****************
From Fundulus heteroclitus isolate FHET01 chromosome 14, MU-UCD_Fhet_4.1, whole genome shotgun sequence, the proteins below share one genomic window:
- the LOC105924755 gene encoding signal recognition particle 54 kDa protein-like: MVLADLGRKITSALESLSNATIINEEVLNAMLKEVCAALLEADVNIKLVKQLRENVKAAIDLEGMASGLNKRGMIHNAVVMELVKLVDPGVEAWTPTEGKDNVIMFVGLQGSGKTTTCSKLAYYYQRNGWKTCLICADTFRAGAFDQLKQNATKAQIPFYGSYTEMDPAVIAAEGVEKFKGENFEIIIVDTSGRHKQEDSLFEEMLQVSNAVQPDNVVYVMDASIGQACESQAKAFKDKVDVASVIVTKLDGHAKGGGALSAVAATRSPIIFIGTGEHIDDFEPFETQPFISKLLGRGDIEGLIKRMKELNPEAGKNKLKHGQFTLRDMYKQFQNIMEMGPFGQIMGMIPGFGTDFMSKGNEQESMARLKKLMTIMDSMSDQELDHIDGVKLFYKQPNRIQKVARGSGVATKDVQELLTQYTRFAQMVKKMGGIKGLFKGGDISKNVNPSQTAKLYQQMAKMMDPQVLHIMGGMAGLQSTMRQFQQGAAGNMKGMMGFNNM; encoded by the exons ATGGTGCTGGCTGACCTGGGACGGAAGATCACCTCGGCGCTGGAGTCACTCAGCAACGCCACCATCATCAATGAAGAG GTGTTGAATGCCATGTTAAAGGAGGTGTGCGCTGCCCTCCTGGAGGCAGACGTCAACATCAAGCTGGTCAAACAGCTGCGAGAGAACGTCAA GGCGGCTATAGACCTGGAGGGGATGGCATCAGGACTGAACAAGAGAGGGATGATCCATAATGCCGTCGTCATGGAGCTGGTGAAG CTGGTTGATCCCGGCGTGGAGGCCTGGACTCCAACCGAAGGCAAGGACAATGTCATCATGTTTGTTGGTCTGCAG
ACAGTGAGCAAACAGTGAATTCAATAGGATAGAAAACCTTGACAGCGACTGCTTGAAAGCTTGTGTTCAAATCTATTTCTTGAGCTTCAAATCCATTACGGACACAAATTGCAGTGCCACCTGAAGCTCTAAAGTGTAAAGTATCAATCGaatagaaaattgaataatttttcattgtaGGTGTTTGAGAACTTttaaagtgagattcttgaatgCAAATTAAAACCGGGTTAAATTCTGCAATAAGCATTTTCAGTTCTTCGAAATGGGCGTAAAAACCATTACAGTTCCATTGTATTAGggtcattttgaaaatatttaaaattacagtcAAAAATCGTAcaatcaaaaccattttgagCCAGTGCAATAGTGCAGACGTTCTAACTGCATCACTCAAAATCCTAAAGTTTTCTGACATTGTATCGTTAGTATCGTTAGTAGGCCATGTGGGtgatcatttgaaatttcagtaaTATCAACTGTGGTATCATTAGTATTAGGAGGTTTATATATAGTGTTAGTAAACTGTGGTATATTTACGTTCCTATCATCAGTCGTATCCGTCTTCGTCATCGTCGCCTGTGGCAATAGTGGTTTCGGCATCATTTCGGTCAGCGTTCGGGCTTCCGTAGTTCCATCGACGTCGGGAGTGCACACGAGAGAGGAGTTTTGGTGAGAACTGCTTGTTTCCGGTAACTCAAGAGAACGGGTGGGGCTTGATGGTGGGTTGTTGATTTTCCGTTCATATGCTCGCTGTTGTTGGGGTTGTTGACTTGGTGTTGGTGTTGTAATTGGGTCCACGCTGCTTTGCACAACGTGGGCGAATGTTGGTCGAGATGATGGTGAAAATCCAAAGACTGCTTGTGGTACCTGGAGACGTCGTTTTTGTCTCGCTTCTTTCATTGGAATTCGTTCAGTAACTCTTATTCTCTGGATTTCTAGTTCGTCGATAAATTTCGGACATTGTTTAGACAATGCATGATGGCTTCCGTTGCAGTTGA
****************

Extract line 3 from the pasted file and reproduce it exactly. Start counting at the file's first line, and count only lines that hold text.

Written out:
ACAGTGAGCAAACAGTGAATTCAATAGGATAGAAAACCTTGACAGCGACTGCTTGAAAGCTTGTGTTCAAATCTATTTCTTGAGCTTCAAATCCATTACGGACACAAATTGCAGTGCCACCTGAAGCTCTAAAGTGTAAAGTATCAATCGaatagaaaattgaataatttttcattgtaGGTGTTTGAGAACTTttaaagtgagattcttgaatgCAAATTAAAACCGGGTTAAATTCTGCAATAAGCATTTTCAGTTCTTCGAAATGGGCGTAAAAACCATTACAGTTCCATTGTATTAGggtcattttgaaaatatttaaaattacagtcAAAAATCGTAcaatcaaaaccattttgagCCAGTGCAATAGTGCAGACGTTCTAACTGCATCACTCAAAATCCTAAAGTTTTCTGACATTGTATCGTTAGTATCGTTAGTAGGCCATGTGGGtgatcatttgaaatttcagtaaTATCAACTGTGGTATCATTAGTATTAGGAGGTTTATATATAGTGTTAGTAAACTGTGGTATATTTACGTTCCTATCATCAGTCGTATCCGTCTTCGTCATCGTCGCCTGTGGCAATAGTGGTTTCGGCATCATTTCGGTCAGCGTTCGGGCTTCCGTAGTTCCATCGACGTCGGGAGTGCACACGAGAGAGGAGTTTTGGTGAGAACTGCTTGTTTCCGGTAACTCAAGAGAACGGGTGGGGCTTGATGGTGGGTTGTTGATTTTCCGTTCATATGCTCGCTGTTGTTGGGGTTGTTGACTTGGTGTTGGTGTTGTAATTGGGTCCACGCTGCTTTGCACAACGTGGGCGAATGTTGGTCGAGATGATGGTGAAAATCCAAAGACTGCTTGTGGTACCTGGAGACGTCGTTTTTGTCTCGCTTCTTTCATTGGAATTCGTTCAGTAACTCTTATTCTCTGGATTTCTAGTTCGTCGATAAATTTCGGACATTGTTTAGACAATGCATGATGGCTTCCGTTGCAGTTGA